PLEASE FORGET

Sanders struggled early on with activists, including protesters from the Black Lives Matter movement.

During a forum in Arizona, he appeared after a large group of protesters took over the stage as ex-Maryland Gov. Martin O’Malley was addressing the Netroots Nation convention. When he took the stage, Sanders struggled to speak over the protesters: “Black lives of course matter. I spent 50 years of my life fighting for civil rights and if you don’t want me to be here, that’s OK.”

During an August stop in Seattle, Sanders also had an event disrupted when a pair of Black Lives Matter activists took the stage and refused to allow him to speak.

——

ONLINE AND SOCIAL MEDIA

Twitter:

https://twitter.com/BernieSanders

Instagram:

https://www.instagram.com/berniesanders/

Facebook:

https://www.facebook.com/berniesanders/

DES MOINES, Iowa (AP) — For the Republican candidates for president, it was a glimpse of what could have been.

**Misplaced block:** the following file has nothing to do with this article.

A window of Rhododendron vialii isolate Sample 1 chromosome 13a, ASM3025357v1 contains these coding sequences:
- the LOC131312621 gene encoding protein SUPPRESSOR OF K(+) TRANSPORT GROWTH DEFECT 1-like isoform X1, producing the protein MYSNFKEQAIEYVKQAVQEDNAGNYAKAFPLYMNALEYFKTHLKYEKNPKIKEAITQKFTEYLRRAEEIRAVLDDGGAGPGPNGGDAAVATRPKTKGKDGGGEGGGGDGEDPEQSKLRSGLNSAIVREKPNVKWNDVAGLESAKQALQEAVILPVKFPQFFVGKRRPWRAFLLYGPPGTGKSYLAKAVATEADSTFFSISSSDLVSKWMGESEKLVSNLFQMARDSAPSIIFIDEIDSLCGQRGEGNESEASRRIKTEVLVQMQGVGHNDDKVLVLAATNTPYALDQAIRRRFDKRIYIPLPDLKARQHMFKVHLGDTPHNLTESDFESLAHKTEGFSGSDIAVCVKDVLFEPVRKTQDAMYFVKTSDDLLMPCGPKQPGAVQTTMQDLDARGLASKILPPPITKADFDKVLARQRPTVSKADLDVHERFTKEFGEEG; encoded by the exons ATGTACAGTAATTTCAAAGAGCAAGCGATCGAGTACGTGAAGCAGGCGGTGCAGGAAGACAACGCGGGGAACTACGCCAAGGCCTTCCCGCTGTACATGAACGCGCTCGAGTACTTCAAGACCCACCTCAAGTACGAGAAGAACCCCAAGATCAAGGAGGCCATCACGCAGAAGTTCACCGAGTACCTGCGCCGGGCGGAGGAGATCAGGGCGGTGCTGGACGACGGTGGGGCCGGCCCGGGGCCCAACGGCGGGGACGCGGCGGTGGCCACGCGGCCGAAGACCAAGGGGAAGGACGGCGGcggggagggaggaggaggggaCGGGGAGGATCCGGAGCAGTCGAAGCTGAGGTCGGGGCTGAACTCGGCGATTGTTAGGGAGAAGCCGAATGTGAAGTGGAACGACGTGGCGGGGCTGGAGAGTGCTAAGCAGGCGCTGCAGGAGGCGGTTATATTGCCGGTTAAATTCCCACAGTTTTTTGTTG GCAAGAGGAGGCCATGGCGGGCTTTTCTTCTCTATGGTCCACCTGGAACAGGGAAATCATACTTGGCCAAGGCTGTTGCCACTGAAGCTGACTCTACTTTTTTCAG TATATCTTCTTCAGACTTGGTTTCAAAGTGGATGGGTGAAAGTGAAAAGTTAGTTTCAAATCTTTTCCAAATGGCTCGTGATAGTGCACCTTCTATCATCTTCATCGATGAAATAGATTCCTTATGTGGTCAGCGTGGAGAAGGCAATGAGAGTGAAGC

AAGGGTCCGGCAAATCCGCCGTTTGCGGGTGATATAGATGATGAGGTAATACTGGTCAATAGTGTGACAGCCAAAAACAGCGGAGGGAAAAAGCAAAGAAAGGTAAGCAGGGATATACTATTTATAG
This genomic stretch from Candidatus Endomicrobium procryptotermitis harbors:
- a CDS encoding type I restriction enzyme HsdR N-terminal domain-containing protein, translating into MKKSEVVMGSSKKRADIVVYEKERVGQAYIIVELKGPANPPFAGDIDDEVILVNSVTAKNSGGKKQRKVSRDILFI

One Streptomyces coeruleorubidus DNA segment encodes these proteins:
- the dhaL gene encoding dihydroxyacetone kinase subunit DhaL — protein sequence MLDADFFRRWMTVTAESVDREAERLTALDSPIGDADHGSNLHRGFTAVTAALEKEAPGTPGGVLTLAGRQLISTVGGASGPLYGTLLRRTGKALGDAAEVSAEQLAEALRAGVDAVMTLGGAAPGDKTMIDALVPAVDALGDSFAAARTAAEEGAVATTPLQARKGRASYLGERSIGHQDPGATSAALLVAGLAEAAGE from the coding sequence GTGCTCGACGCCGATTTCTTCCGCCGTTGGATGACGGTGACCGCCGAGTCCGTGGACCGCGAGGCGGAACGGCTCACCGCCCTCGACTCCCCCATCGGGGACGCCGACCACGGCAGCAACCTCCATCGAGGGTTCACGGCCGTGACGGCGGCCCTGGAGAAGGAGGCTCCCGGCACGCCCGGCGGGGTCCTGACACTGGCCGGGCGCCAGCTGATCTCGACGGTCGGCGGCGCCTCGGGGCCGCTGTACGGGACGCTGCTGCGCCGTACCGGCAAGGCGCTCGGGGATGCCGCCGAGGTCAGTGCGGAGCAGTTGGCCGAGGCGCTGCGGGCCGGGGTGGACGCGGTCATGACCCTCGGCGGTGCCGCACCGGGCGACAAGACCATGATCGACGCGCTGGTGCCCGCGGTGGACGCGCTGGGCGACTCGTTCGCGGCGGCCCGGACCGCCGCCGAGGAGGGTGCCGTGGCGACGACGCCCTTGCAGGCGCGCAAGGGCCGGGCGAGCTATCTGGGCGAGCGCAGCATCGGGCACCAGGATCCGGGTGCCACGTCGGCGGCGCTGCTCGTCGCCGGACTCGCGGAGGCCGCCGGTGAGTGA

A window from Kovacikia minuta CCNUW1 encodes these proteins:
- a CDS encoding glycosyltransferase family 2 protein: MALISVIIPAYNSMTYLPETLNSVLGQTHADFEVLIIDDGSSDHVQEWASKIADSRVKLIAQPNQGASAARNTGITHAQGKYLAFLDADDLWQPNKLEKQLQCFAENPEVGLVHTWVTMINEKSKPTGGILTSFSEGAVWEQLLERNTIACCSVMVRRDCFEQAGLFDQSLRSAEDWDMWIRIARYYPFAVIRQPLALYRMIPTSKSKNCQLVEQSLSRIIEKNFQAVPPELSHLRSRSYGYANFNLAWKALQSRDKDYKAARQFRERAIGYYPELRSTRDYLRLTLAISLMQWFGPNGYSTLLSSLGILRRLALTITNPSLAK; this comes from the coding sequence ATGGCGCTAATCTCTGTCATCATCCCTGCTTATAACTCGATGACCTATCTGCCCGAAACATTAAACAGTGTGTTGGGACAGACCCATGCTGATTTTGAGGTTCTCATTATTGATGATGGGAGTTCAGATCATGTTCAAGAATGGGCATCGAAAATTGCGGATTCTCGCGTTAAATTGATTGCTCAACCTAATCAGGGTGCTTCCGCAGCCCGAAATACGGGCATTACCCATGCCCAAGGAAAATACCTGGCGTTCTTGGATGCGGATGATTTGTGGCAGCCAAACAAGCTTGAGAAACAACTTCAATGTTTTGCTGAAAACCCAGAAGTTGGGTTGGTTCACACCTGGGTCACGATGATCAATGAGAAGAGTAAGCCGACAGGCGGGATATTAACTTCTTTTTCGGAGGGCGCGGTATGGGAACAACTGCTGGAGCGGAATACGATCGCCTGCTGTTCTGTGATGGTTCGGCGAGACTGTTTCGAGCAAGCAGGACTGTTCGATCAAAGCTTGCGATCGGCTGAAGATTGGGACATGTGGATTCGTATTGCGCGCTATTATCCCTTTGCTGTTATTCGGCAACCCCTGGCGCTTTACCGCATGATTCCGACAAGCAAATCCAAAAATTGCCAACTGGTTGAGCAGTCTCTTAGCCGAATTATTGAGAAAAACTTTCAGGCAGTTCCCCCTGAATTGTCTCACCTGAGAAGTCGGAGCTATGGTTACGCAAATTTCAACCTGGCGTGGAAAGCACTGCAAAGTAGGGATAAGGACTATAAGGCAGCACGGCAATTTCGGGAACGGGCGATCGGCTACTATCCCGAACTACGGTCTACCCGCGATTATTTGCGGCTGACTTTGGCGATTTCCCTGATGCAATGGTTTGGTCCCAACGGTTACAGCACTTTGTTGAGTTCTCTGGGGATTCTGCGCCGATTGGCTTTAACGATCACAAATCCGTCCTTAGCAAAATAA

Front-runner Donald Trump’s boycott of the final debate before the Iowa caucuses created space for his rivals to delve more deeply into their differences on immigration, foreign policy and their approach to governing.

And for some candidates — former Florida Gov. Jeb Bush in particular — Trump’s absence from the debate stage Thursday night appeared to ease some of the tension created by his sharply personal attacks.

A frequent target of Trump, Bush opened the debate by saying wryly, “I kind of miss Donald Trump; he was a teddy bear to me.”

Iowa voters kick off the 2016 nominating process with Monday’s caucuses, and they’ll provide the first indication of whether Trump’s abrupt decision to skip the debate will have any impact on his standing atop the GOP field. His lead in Iowa had already become more tenuous in recent days, as Texas Sen. Ted Cruz pulled in support from conservative and evangelical voters.

Trump’s decision to pull out of the debate over a feud with host Fox News was a gamble, particularly so close to the state of voting. But having defied political convention throughout his campaign, it was a risk the real estate mogul was willing to take.

He still looked to steal attention away from his rivals with a competing rally elsewhere in Des Moines, an event he said raised $6 million for military veterans.

“When you’re treated badly, you have to stick up for your rights,” Trump said in explaining his boycott. Broadening his point, he said, “We have to stick up for ourselves as people and we have to stick up for our country if we’re being mistreated.”